Prospect theory is also used to explain one long standing failure of investor behaviour, namely selling winners too early and holding on to losers too long. This is something that I have learned from experience to my determent and one piece of advice that many professional investors emphasis again and again. This characteristic was highlighted in research as far back as 1985 in a paper by Shefin and Statman. Further research to formalise this “disposition effect” is on-going and much debated. Other research focuses on the impact of “realisation” utility when it comes time to sell a stock (e.g. we derive more utility in selling a winner).

In the insurance area, prospect theory has been used to explain consumers purchasing behaviour. For example, if we overweight tail events then we likely
purchase too much insurance, at too low a deductible! Purchasing of a product such as an annuity is also impacted by our mentality of being risk adverse on gains/risk seeker on losses. The consumer is therefore more sensitive to a potential “loss” on an annuity by dying earlier than expected as opposed to a “gain” by living longer. One area that has proven difficult in using prospect theory is to understand what reference point people use in making decisions such as the purchase of an annuity.

There have been recent criticisms on the use of behaviour theories in finance and economics. Daniel Kahneman himself, whilst promoting the paperback launch of his 2011 bestselling book “Thinking, Fast and Slow” expressed his frustration at the blasé labelling of a divergence of social science as behavioural economics – “When it comes to policy making, applications of social or cognitive psychology are now routinely labeled behavioral economics”.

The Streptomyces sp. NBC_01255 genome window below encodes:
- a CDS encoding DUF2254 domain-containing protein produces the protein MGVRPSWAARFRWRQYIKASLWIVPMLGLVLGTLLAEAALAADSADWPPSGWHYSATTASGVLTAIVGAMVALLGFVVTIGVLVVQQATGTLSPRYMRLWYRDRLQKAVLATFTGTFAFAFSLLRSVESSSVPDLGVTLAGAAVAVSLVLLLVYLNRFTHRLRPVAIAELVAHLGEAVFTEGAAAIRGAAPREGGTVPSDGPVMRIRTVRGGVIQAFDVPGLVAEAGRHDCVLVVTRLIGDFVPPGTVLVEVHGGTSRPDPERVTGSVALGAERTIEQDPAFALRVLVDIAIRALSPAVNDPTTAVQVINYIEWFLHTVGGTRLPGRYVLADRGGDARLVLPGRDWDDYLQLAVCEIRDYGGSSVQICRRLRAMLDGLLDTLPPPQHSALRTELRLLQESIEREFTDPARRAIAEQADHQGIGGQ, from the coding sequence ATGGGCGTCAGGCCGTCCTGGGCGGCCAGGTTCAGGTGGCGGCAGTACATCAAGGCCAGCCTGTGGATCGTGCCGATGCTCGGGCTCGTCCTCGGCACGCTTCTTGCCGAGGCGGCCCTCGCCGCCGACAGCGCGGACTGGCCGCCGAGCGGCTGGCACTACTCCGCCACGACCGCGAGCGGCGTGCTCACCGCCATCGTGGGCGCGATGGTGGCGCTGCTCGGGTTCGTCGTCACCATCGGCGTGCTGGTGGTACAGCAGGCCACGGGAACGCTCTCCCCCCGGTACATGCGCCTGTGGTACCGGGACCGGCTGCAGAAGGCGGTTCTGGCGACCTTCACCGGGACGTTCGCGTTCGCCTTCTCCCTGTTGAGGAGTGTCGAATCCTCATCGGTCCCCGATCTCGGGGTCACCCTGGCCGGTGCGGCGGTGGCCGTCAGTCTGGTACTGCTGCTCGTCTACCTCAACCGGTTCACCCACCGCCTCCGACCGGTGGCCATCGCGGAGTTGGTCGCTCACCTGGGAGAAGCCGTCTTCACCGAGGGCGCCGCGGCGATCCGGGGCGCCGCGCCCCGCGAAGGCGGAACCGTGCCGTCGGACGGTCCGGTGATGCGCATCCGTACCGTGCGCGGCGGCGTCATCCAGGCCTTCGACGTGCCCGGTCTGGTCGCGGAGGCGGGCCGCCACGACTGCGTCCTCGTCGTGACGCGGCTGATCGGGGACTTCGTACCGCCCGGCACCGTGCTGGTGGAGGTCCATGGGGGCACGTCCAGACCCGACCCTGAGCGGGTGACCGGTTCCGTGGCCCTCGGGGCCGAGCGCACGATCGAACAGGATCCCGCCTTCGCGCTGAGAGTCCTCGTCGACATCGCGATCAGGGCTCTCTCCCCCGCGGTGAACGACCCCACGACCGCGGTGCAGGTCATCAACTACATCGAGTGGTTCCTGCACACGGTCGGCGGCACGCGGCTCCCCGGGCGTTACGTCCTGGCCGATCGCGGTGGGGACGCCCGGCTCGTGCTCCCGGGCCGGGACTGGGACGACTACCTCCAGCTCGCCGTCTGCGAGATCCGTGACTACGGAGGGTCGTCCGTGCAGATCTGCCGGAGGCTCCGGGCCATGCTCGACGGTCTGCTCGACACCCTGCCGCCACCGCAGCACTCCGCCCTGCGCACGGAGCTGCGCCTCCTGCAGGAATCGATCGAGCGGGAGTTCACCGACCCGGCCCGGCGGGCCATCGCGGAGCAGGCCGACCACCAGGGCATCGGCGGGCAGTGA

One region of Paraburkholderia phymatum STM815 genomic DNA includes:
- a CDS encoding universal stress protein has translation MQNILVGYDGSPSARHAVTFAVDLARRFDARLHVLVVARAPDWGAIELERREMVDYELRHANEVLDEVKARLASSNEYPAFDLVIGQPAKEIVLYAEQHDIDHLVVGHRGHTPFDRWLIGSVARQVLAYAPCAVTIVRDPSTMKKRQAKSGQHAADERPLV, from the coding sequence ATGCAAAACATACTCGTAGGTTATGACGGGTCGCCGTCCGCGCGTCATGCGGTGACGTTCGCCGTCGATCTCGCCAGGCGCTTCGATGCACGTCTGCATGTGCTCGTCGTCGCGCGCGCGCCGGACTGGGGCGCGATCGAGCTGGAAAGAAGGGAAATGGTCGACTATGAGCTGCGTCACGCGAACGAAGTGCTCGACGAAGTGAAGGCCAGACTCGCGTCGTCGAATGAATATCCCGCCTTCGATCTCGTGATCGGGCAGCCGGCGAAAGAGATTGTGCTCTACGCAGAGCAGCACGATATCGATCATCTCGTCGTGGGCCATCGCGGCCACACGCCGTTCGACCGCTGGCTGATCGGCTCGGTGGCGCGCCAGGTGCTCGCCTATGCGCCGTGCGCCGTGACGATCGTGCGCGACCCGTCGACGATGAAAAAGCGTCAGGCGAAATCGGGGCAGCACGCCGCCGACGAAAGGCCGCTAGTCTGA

Another recent report entitled “How Behavioural Economics Trims Its Sails and Why” by Ryan Bubb and Richard Pildes claims that some policymakers naive embrace of the new field may actually be doing more harm than good. The report states that “fuller, simpler, and more effective disclosure, one of the main options in behavioural economic’s arsenal, is not a realistic way, in many contexts, to rectify adequately the problems in individual capacity to make accurate, informed judgments with the appropriate time horizons.” The report cites examples such as opt-out options in automatic enrolment of retirement savings and disclosure on teaser rates in credit products that claimed to offer reasoned choices to consumers but ultimately led to unintended economic impacts.